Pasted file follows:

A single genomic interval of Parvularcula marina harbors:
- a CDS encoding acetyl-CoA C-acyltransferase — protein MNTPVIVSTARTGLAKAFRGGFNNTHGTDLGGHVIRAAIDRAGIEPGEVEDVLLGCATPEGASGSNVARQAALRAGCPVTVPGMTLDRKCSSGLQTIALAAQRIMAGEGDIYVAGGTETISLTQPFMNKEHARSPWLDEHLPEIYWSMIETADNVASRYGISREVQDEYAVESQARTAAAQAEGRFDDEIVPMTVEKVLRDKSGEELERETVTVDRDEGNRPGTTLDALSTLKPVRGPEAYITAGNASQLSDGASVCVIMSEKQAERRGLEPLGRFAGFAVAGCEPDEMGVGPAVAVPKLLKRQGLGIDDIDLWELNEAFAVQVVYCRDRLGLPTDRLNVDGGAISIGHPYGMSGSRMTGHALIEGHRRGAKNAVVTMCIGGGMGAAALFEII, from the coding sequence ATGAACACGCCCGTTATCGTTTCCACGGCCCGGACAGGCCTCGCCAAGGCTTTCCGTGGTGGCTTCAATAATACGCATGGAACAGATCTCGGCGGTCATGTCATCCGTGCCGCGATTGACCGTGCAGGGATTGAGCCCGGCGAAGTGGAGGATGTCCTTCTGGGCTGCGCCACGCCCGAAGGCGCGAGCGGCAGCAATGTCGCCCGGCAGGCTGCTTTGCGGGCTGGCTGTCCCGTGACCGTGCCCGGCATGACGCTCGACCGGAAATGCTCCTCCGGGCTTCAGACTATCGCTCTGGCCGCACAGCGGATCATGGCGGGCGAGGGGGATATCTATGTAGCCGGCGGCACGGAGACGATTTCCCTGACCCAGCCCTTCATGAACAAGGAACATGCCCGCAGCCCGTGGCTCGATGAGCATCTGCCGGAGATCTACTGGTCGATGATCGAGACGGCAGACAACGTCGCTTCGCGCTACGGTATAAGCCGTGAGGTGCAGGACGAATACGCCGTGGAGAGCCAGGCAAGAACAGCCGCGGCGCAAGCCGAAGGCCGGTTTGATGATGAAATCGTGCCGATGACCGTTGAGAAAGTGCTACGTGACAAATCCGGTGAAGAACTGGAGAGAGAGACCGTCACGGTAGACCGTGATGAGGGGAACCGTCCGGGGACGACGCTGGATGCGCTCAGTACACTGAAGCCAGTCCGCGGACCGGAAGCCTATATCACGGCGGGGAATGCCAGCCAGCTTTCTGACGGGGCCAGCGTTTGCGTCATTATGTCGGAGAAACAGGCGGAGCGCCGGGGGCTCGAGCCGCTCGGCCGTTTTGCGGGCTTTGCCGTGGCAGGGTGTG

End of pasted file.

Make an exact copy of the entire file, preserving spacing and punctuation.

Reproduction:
A single genomic interval of Parvularcula marina harbors:
- a CDS encoding acetyl-CoA C-acyltransferase — protein MNTPVIVSTARTGLAKAFRGGFNNTHGTDLGGHVIRAAIDRAGIEPGEVEDVLLGCATPEGASGSNVARQAALRAGCPVTVPGMTLDRKCSSGLQTIALAAQRIMAGEGDIYVAGGTETISLTQPFMNKEHARSPWLDEHLPEIYWSMIETADNVASRYGISREVQDEYAVESQARTAAAQAEGRFDDEIVPMTVEKVLRDKSGEELERETVTVDRDEGNRPGTTLDALSTLKPVRGPEAYITAGNASQLSDGASVCVIMSEKQAERRGLEPLGRFAGFAVAGCEPDEMGVGPAVAVPKLLKRQGLGIDDIDLWELNEAFAVQVVYCRDRLGLPTDRLNVDGGAISIGHPYGMSGSRMTGHALIEGHRRGAKNAVVTMCIGGGMGAAALFEII, from the coding sequence ATGAACACGCCCGTTATCGTTTCCACGGCCCGGACAGGCCTCGCCAAGGCTTTCCGTGGTGGCTTCAATAATACGCATGGAACAGATCTCGGCGGTCATGTCATCCGTGCCGCGATTGACCGTGCAGGGATTGAGCCCGGCGAAGTGGAGGATGTCCTTCTGGGCTGCGCCACGCCCGAAGGCGCGAGCGGCAGCAATGTCGCCCGGCAGGCTGCTTTGCGGGCTGGCTGTCCCGTGACCGTGCCCGGCATGACGCTCGACCGGAAATGCTCCTCCGGGCTTCAGACTATCGCTCTGGCCGCACAGCGGATCATGGCGGGCGAGGGGGATATCTATGTAGCCGGCGGCACGGAGACGATTTCCCTGACCCAGCCCTTCATGAACAAGGAACATGCCCGCAGCCCGTGGCTCGATGAGCATCTGCCGGAGATCTACTGGTCGATGATCGAGACGGCAGACAACGTCGCTTCGCGCTACGGTATAAGCCGTGAGGTGCAGGACGAATACGCCGTGGAGAGCCAGGCAAGAACAGCCGCGGCGCAAGCCGAAGGCCGGTTTGATGATGAAATCGTGCCGATGACCGTTGAGAAAGTGCTACGTGACAAATCCGGTGAAGAACTGGAGAGAGAGACCGTCACGGTAGACCGTGATGAGGGGAACCGTCCGGGGACGACGCTGGATGCGCTCAGTACACTGAAGCCAGTCCGCGGACCGGAAGCCTATATCACGGCGGGGAATGCCAGCCAGCTTTCTGACGGGGCCAGCGTTTGCGTCATTATGTCGGAGAAACAGGCGGAGCGCCGGGGGCTCGAGCCGCTCGGCCGTTTTGCGGGCTTTGCCGTGGCAGGGTGTG